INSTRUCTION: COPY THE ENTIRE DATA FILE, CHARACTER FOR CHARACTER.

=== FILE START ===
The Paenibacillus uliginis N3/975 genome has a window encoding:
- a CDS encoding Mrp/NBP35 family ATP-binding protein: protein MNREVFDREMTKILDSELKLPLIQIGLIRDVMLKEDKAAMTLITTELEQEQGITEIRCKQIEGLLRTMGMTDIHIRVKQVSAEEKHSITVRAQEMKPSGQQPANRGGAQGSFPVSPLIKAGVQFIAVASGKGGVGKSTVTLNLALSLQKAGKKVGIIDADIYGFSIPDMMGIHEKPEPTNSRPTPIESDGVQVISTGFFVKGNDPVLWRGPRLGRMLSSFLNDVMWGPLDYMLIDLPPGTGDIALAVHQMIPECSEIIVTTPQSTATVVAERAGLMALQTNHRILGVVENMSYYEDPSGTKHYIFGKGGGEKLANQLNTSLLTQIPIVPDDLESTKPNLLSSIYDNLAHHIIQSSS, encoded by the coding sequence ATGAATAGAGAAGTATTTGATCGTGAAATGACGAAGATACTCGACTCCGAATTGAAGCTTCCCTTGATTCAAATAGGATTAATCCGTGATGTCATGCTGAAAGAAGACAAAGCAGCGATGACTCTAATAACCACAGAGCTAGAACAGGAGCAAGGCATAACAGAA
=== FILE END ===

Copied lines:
The Paenibacillus uliginis N3/975 genome has a window encoding:
- a CDS encoding Mrp/NBP35 family ATP-binding protein: protein MNREVFDREMTKILDSELKLPLIQIGLIRDVMLKEDKAAMTLITTELEQEQGITEIRCKQIEGLLRTMGMTDIHIRVKQVSAEEKHSITVRAQEMKPSGQQPANRGGAQGSFPVSPLIKAGVQFIAVASGKGGVGKSTVTLNLALSLQKAGKKVGIIDADIYGFSIPDMMGIHEKPEPTNSRPTPIESDGVQVISTGFFVKGNDPVLWRGPRLGRMLSSFLNDVMWGPLDYMLIDLPPGTGDIALAVHQMIPECSEIIVTTPQSTATVVAERAGLMALQTNHRILGVVENMSYYEDPSGTKHYIFGKGGGEKLANQLNTSLLTQIPIVPDDLESTKPNLLSSIYDNLAHHIIQSSS, encoded by the coding sequence ATGAATAGAGAAGTATTTGATCGTGAAATGACGAAGATACTCGACTCCGAATTGAAGCTTCCCTTGATTCAAATAGGATTAATCCGTGATGTCATGCTGAAAGAAGACAAAGCAGCGATGACTCTAATAACCACAGAGCTAGAACAGGAGCAAGGCATAACAGAA